don't remember the drive home. Even Brutus, our 7 pound MinPin
behaved as if nothing was different. I felt like everything was so
surreal. How do you tell your life's partner that it's cancer?
There is no correct way. The facts are just the facts. Crying is a
release. It's a bit like taking a bath. Husband and I cried and
held each other. Unbelievable. I wanted to be the one that wrote
the checks to the "Pink Ribbon Club," not be a member of it! So it
was that evening that we decided we were going to power through
this. What was different that moment than the day before? We're
alive. I didn't physically feel any different. The cancer is
gone. It's cut out. It wasn't in any breast tissue, it was
surrounded by fat! I'm healthy and I'm okay we repeated to each
other. We didn't want to stay home that night. Going out for
dinner would be the perfect distraction.
Mario's Tuscan Grill is our favorite place. Everyone there is
like extended family to us. Power Serge was tending bar. He used
to be on the pudgy side and now runs triathlons, hence Sergio became
Power Serge! "Would you like a cocktail?" that sounded like a trick
question to me! Part of me wanted a martini in a 50 gallon drum!
As our drinks were poured, (no, I didn't order a 50 gallon
martini) Husband and I decided that we weren't going to tell anyone
about this until after the appointment with Dr. Triana the next
day. Why say anything when even we don't know all the facts. As we
talked, the drinks were served. Husband took one sip and I saw that
he seemed to be hyperventilating. He turned to me and said, "Honey,
do I look pale to you?" Good God! He was white as a ghost and the
pupils of his eyes were dilated so large you couldn't see the iris
of his eyes! He stood up (bad move when you're dizzy) to go out for
fresh air. The floor is pretty far away when you're 6 feet 8 inches
tall. He started to come to almost immediately, but still was the
color of cement. Power Serge called 911. I grabbed the phone from
him and he helped Husband outside to wait for the paramedics.
Remember that proverbial 9/11 event? Here was our 2nd airplane, 2nd
Enter guardian angel #2 Mike O'Neil. A Lieutenant on the Fire
Department as well as one of the most knowledgeable paramedics in
the country, Mike has been a close friend and coworker of Husband
for 25 years. Mike seems to have been around at every medical
emergency we've had since we met! Here he was again.
Unbelievable. I knew in my heart what caused this stress and
upset. So much for not telling anyone until after the appointment.
The medics put him on a stretcher and into the ambulance. I told
Mike the story. We cried.
The 12 lead EKG that was attached to Husband was showing
irregular heartbeats and dangerous arrhythmias. He wanted to go
home. The medics and Mike knew he had to be treated at the
hospital. His blood pressure plummeted to 98 over 88. It was so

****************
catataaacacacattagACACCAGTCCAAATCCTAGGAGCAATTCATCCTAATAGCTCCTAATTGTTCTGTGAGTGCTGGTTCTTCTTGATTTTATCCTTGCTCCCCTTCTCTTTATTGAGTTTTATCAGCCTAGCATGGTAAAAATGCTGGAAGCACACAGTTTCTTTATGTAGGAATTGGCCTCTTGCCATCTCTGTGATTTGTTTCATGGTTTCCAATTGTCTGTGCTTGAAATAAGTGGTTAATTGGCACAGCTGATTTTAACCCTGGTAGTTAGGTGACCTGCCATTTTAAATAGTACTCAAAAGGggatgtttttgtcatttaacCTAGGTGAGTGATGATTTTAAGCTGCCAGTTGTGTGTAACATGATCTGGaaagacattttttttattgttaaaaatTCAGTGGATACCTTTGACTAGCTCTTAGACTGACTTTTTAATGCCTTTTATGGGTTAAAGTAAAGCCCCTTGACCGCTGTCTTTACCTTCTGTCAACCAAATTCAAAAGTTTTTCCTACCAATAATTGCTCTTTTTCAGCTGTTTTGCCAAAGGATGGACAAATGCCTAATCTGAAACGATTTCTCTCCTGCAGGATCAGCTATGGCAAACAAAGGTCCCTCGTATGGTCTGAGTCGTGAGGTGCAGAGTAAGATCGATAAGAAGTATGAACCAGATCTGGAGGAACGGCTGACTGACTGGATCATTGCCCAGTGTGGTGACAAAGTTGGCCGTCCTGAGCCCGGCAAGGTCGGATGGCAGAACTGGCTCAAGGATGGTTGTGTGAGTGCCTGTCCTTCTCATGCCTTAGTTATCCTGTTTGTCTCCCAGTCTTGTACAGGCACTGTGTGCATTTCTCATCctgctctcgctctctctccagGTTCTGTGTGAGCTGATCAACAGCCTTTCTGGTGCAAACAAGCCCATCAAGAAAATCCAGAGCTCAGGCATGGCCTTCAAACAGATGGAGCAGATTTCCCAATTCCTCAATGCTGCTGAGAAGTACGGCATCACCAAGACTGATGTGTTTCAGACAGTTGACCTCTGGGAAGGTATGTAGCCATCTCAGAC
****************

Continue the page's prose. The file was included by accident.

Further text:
low that they couldn't start an I.V. Three tries later they were
successful. At that point, they had a patient willing to go to the
hospital. They also had the patients wife fully aware that breast
cancer is nothing. I could have lost my precious Husband in the
blink of an eye.
At the hospital, Mike handled everything. Thanks to him, I
didn't have to answer any questions from anyone. Mike stayed in the
room with us while we waited and watched Husband's vital signs
return to normal.
Our daughter Chelsea showed up
relieved that her Dad, (above with the amazing blue eyes ;) was
going to be okay. Ever the optimist, she chattered endlessly about
how she just knew the lump I had removed was going to be nothing and
the doctors were going to tell us that her dad was fine too.
"Things run in threes," I was always told. Chelsea never bought
into that and scolded me for being superstitious. The dog was
scheduled for a routine teeth cleaning the next day. After all
this, gambling with his life was something I wasn't willing to do.
"The dogs breath stinks," she said! "Besides, it's not healthy for
him." I felt that bad breath was better than no breath. We'd
nearly lost him the last time we had his teeth cleaned due to his
sensitivity to the anesthesia. I even switched veterinarians
because of it. "No, you're being ridiculous," she continued. Well,
maybe I am. Maybe I should just do it, so I know the old saying
about three's isn't true..
Five hours later after extensive
testing, the ER doctor released him. Diagnosis: Vasovagal event
caused from extreme and sudden stress. We're okay. Home to our bed
and our baby dog. We held him and each other closer now, than ever.
The next morning was better. Peering out from under the
comforter, the sun was shining and the three of us were snug and
safe. Looking over at Husband, I didn't think it was possible to
love him more than I already did. It seemed that Brutus snuggled
even closer, as if to convince me to cancel his appointment and just
stay home today. The office was busy. Not a good day to stay